Dr. Kenner: It's shocking to most parents who hear that. Especially if they've grown up with the idea that their son will get married and have kids. Now thinking bisexual, it still means he's attracted to women, right? And he is still so very young. And as a therapist, it was when I would see teenagers in my day and age not coming in and saying, "I'm bi," but it became very popular with this current generation to say, "I'm bi." So with some kids, it's something that they may have some sexual fantasies or they may get turned on, and people do that. People who are heterosexual can have fantasies like that. Maybe your son is just being honest about it that sometimes he has some fantasies with the same sex? And it may be something that he doesn't have going forward or it may be that he turns in that direction. But the key point is your wonderful connection with your son, that he can talk with you. And that gives you the opportunity to share with him that it's not that you're humiliated or embarrassed. You're shocked - I mean, he sees that and you can certainly share that. But what's going through your mind is more of the bully theme, that you want so badly to protect him.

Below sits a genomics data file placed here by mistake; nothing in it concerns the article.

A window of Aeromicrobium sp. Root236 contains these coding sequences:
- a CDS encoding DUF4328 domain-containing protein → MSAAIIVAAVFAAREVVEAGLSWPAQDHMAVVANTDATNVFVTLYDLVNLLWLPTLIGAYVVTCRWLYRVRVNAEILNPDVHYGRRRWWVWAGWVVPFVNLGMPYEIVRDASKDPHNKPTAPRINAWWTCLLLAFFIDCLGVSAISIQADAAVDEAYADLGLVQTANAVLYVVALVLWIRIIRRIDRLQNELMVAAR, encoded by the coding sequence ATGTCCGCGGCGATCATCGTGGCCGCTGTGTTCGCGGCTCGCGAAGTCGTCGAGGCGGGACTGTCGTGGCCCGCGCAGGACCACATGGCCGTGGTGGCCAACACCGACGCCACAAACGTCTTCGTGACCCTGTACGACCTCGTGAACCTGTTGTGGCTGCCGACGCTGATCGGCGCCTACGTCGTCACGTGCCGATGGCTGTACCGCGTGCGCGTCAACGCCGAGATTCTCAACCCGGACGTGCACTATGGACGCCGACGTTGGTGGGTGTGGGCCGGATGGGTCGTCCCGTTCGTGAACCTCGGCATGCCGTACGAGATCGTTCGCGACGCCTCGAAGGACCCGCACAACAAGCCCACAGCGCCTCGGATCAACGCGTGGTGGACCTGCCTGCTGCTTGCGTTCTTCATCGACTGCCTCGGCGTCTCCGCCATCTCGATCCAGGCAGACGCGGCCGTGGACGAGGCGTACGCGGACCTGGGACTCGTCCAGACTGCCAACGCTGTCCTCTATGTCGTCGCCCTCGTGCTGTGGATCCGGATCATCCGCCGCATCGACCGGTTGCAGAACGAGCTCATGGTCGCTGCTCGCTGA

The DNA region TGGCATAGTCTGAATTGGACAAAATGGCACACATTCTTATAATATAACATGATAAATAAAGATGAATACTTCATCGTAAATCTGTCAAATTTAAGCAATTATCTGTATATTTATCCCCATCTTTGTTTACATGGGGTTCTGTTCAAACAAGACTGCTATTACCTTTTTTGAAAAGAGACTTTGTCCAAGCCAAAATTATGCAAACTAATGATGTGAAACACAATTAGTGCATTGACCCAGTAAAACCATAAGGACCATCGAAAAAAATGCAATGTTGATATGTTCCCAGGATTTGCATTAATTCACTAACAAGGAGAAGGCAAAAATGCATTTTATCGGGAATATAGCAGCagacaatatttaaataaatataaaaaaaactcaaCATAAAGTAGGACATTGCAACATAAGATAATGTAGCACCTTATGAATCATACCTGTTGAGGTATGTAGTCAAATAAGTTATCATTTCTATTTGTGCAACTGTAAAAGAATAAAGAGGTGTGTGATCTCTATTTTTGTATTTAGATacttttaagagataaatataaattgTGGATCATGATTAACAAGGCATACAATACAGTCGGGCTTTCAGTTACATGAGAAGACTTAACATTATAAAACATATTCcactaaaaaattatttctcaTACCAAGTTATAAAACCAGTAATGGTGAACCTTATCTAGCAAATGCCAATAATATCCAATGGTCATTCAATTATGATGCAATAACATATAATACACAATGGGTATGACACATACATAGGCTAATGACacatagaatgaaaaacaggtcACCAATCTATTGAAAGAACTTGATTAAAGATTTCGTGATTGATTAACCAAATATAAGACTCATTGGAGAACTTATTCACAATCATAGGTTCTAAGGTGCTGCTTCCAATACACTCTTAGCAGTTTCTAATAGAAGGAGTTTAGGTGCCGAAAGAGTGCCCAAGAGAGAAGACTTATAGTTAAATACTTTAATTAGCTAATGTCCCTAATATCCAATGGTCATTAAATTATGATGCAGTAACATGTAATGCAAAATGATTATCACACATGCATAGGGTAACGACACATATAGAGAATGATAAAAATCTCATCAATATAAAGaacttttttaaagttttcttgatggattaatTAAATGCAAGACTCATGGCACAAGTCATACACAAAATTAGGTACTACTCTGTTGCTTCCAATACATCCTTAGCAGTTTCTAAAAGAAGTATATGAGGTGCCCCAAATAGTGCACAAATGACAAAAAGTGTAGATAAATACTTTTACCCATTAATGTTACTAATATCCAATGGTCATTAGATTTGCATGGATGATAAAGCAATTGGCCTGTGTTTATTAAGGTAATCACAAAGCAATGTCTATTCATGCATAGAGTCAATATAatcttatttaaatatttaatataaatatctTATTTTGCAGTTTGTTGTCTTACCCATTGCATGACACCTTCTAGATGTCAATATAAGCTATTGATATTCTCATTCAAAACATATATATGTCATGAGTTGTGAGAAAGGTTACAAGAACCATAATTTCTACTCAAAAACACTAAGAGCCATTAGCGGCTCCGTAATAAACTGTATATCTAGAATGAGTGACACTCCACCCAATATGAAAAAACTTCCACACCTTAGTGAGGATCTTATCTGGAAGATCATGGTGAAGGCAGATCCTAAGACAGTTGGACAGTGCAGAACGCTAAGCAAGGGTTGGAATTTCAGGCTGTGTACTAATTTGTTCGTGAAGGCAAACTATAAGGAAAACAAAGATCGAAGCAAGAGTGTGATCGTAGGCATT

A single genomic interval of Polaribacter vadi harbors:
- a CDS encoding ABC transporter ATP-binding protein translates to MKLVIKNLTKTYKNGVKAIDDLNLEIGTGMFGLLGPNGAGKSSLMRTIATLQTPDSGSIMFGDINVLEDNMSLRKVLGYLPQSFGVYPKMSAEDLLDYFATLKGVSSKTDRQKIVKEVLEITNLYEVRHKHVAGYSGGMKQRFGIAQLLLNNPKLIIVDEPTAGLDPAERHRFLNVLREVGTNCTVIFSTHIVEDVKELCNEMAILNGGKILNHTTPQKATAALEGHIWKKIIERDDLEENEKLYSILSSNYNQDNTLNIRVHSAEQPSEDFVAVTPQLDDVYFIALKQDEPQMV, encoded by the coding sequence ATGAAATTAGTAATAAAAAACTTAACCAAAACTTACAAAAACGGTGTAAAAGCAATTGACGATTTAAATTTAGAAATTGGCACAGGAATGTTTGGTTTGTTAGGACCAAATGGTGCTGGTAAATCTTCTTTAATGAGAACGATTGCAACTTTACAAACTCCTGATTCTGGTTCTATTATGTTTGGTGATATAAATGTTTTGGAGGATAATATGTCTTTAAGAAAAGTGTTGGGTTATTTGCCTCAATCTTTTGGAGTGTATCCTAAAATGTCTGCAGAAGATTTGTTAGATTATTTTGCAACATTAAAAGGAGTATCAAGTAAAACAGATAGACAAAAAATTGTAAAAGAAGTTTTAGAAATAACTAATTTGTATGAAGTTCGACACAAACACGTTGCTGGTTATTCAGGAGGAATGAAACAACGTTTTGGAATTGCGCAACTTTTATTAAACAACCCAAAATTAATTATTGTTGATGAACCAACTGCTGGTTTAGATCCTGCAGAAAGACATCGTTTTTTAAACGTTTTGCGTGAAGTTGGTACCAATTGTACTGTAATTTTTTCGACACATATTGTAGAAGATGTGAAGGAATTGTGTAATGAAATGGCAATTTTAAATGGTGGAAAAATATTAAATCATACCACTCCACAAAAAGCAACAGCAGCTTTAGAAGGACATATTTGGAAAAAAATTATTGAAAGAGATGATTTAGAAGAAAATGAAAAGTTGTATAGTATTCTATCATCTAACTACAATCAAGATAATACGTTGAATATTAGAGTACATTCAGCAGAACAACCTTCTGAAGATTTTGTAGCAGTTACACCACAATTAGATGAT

Cynthia: Exactly, yes.


Dr. Kenner: From being taken advantage of. Because in his school there are bullies, if I understood you correctly?


Cynthia: Yes. Essentially they're very homophobic.


Dr. Kenner: So they would pick on him? So he didn't say, again, it sounds like he's telling you he's bisexual and he's only 14 years old. 


Cynthia: That's what my husband said, that maybe he's confused. He doesn't really know what it is. But I just want to know, how should I act with him?